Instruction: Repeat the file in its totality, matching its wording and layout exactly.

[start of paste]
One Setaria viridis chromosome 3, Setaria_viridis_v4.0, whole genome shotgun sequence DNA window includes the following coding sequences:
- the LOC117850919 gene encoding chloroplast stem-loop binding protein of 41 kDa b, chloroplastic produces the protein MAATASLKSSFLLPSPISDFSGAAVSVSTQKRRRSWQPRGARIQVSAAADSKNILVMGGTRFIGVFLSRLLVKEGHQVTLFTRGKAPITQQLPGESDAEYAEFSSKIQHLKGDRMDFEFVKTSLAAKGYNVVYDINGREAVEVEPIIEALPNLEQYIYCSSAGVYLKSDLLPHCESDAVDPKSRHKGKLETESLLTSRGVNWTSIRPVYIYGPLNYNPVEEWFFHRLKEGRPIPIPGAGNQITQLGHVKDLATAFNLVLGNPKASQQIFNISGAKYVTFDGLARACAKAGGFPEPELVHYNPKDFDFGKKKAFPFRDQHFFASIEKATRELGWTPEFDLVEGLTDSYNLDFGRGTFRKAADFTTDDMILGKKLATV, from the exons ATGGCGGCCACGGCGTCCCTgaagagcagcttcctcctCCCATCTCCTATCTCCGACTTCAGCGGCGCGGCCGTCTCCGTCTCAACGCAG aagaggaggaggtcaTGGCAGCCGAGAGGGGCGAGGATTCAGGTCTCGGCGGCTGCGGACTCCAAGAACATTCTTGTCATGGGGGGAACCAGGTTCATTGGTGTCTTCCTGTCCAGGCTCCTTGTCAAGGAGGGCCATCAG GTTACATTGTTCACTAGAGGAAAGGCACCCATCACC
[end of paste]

One Setaria viridis chromosome 3, Setaria_viridis_v4.0, whole genome shotgun sequence DNA window includes the following coding sequences:
- the LOC117850919 gene encoding chloroplast stem-loop binding protein of 41 kDa b, chloroplastic produces the protein MAATASLKSSFLLPSPISDFSGAAVSVSTQKRRRSWQPRGARIQVSAAADSKNILVMGGTRFIGVFLSRLLVKEGHQVTLFTRGKAPITQQLPGESDAEYAEFSSKIQHLKGDRMDFEFVKTSLAAKGYNVVYDINGREAVEVEPIIEALPNLEQYIYCSSAGVYLKSDLLPHCESDAVDPKSRHKGKLETESLLTSRGVNWTSIRPVYIYGPLNYNPVEEWFFHRLKEGRPIPIPGAGNQITQLGHVKDLATAFNLVLGNPKASQQIFNISGAKYVTFDGLARACAKAGGFPEPELVHYNPKDFDFGKKKAFPFRDQHFFASIEKATRELGWTPEFDLVEGLTDSYNLDFGRGTFRKAADFTTDDMILGKKLATV, from the exons ATGGCGGCCACGGCGTCCCTgaagagcagcttcctcctCCCATCTCCTATCTCCGACTTCAGCGGCGCGGCCGTCTCCGTCTCAACGCAG aagaggaggaggtcaTGGCAGCCGAGAGGGGCGAGGATTCAGGTCTCGGCGGCTGCGGACTCCAAGAACATTCTTGTCATGGGGGGAACCAGGTTCATTGGTGTCTTCCTGTCCAGGCTCCTTGTCAAGGAGGGCCATCAG GTTACATTGTTCACTAGAGGAAAGGCACCCATCACC